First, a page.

when i was doing full bleed zines, you’ll notice they were a weird size. standard zine size is 5.5″ x 8.5″. i made ours around 5″ x 7.5″ . First I wanted full bleed, secondly i purposely wanted to make a weird zine size that was unique. but then of course people copied the size so i had to stop. i then went back to traditional size and no full bleed. lol.

    the big commerical printers aren’t printing your full bleed job on standard paper. they are printing maybe 3 or 4 jobs on giant sheets of paper and then cut it down after printing according to your specs.

    as for self serve double sided copies, usually the bigger the machine, the bigger rollers. and the bigger the rollers the more precision. but youre right, it is an issue add is never consistent. what the machine does is makes a copy on one side, stores it in a “duplex tray”, and then makes copy on the second side. if you know your way around a machine, you can bypass this system. you can make the first side of copies, just one sided. then stick the paper back in to the machine properly and copy the second side. (on my old machine, this was the only way i could make 11×17 zines. the duplex was too small.)

    anyways, zine making is not perfect and i think that is why it is perfect. book making is perfect and that is why they can charge those prices which to me is not perfect.

    • #14845

      ahhh thanks for sharing the wisdom Ray! for some reason never thought of bypassing the system and simply just do it manually, I do have a side hand feeder, so can do it there! will report when I get some shit done!

      Also, you killed me with your last sentence… 👊

    • #14852


      haha i dont even know if it makes sense.

      and yes, report back to say if the manual feed side 2 works out!

  • #14916

    I pretty much do the same things y’all do. I make a folder of all the photos I’m feeling and pull from there. I just mess around with them until I find a groove or “story”. Layout on Indesign. Then I re-edit all the photos from the original scans, which takes for fucking ever, but I like it. Print locally in Phoenix.

    But I got a question for y’all. What’s the cheapest way or place to print you’ve found? I’m real strapped for cash right now, but trying to put out a zine I’m stoked on. I’m getting quotes from all over the place, but they’re running pretty high. I read things about Risograph printing being cheap and it seems to be for a run of rad posters and stuff, but for zines still seems pricey. I looked into printing on newspaper stock, but you gotta do runs of like 1000 before they’ll even look at you.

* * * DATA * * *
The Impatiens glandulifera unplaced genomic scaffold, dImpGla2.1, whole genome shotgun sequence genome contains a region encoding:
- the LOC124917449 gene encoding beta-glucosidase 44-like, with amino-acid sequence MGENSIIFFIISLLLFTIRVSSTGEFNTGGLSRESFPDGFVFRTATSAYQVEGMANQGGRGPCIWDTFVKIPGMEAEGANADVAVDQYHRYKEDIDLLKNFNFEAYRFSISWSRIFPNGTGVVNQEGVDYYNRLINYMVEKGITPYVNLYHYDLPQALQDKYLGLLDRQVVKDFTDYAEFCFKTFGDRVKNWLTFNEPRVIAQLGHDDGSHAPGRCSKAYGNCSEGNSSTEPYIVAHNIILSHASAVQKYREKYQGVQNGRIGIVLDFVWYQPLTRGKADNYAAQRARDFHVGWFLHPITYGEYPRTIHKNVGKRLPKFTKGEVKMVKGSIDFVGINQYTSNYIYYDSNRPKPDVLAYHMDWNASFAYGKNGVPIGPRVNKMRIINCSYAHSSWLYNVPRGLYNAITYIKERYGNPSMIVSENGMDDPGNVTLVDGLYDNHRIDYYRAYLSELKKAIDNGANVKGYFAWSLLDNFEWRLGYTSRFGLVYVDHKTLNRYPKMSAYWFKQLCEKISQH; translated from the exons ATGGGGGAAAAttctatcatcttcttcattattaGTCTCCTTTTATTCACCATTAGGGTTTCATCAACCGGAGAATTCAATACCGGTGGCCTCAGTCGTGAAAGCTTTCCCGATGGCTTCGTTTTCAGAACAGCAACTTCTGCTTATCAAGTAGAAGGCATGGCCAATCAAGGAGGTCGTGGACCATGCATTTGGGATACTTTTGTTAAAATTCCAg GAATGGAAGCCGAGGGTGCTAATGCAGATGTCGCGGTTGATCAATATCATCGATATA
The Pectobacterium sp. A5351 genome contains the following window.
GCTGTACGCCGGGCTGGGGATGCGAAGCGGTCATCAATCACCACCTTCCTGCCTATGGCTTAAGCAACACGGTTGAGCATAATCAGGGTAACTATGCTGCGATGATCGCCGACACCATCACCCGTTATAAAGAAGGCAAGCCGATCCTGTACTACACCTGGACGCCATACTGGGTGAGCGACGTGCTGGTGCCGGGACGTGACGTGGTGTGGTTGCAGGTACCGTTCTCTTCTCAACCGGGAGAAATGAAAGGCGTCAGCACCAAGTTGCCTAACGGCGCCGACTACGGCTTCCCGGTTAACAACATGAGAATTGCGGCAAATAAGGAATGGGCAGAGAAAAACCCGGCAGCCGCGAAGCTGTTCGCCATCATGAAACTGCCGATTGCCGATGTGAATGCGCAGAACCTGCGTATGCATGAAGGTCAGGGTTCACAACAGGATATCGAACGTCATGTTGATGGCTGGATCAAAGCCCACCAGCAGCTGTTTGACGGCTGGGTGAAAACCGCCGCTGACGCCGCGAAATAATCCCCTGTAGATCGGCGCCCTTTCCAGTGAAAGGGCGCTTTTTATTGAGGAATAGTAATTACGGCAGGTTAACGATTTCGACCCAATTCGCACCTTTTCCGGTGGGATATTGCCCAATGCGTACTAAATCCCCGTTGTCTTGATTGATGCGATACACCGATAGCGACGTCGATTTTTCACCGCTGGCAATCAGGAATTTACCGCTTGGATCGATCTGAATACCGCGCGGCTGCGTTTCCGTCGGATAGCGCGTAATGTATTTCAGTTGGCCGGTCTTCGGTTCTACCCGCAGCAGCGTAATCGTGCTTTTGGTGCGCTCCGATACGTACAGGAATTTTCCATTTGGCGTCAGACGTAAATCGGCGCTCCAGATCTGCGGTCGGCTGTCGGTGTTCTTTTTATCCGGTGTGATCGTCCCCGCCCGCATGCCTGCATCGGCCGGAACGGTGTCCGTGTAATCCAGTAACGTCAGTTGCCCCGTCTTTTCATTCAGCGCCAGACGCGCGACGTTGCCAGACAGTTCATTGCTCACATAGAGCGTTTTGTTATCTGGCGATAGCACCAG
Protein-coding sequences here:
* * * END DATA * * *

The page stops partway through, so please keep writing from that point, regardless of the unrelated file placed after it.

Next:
I’m over being precious about all the details. I wanna get it done and out however it may be, print quality and all.

    • #14936

      Funny you mention Risographs, I am right now working on a riso zine, and just like yourself the whole promise of Riso as a ‘cheap’ option is certainly not, actually is way more expensive than a digitally/xeroxed printed zine. The feel though is different which is nice about Riso. I might suck up the price difference and give it a go to see whats all the fuzz about. I guess part of why Riso’s are expensive to make zines is the fact that usually riso printers are managed by a one or two person operation thing, so it’s very much a hand made process unlike digi/xerox printers where there’s hardly any human operation involved.

      Newspaper stock… yeah, been there done that, here in NZ unless you do 2 or 3000 they wont answer a quote email, and the only printer that would do that, is the one and only remaining national newspaper in the country. No other printer would do it. Unless your get some one in china to do so for you.

  • #14921


    the cheapest way is to do it yourself, i have found more than one free xerox machine on craigslist. if you have to buy, you can get one for $100. if not copy machine, than double sided laser printer.

    if you wanna send it off, these are the sites i have used.

    this one is cheap cheap paper zines – https://www.docucopies.com/

    this one i used for years, nice nice printing – http://smartpress.com

    and this one is a bit better than that last one, san diego – http://mgxcopy.com

  • #14925

    I know people who use printingcenterusa.com with good results. They give coupons too I know a kid getting his next zine printed for 50% off. If you’re doing BW look into some sort of laser printer. I use a Brother HL-L6200DW with great results. Deli Xerox was how I made my first zines but that might just be in NY. Maybe a pharmacy or something in phoenix has a Xerox.

  • #14933

    I’m gonna be kinda traveling for the next year or so. I won’t be able to print myself, but as soon as I’m settled you bet imma start hunting Craigslist for a Xerox machine. Thanks for the recs, friends!

    • #15203

      I just found out about Newspaper Club. Looks like they do one offs in tabloid size. Not really cheap but maybe a cool spot for low run newsprint stuff.